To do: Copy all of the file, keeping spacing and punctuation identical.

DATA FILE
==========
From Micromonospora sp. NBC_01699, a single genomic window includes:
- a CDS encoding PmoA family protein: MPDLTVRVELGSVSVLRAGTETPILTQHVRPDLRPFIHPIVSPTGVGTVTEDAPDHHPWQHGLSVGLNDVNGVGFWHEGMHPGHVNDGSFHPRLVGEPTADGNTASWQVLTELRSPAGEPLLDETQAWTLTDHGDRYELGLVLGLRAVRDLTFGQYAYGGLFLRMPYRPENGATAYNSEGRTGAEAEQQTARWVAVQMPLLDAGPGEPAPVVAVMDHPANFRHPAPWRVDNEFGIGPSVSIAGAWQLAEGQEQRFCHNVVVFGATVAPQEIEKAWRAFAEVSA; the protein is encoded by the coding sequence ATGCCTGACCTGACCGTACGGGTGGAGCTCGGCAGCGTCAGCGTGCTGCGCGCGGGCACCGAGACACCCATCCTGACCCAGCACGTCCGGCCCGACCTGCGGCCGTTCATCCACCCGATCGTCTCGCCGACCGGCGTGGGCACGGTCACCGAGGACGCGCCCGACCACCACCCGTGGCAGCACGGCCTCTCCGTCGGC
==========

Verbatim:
From Micromonospora sp. NBC_01699, a single genomic window includes:
- a CDS encoding PmoA family protein: MPDLTVRVELGSVSVLRAGTETPILTQHVRPDLRPFIHPIVSPTGVGTVTEDAPDHHPWQHGLSVGLNDVNGVGFWHEGMHPGHVNDGSFHPRLVGEPTADGNTASWQVLTELRSPAGEPLLDETQAWTLTDHGDRYELGLVLGLRAVRDLTFGQYAYGGLFLRMPYRPENGATAYNSEGRTGAEAEQQTARWVAVQMPLLDAGPGEPAPVVAVMDHPANFRHPAPWRVDNEFGIGPSVSIAGAWQLAEGQEQRFCHNVVVFGATVAPQEIEKAWRAFAEVSA; the protein is encoded by the coding sequence ATGCCTGACCTGACCGTACGGGTGGAGCTCGGCAGCGTCAGCGTGCTGCGCGCGGGCACCGAGACACCCATCCTGACCCAGCACGTCCGGCCCGACCTGCGGCCGTTCATCCACCCGATCGTCTCGCCGACCGGCGTGGGCACGGTCACCGAGGACGCGCCCGACCACCACCCGTGGCAGCACGGCCTCTCCGTCGGC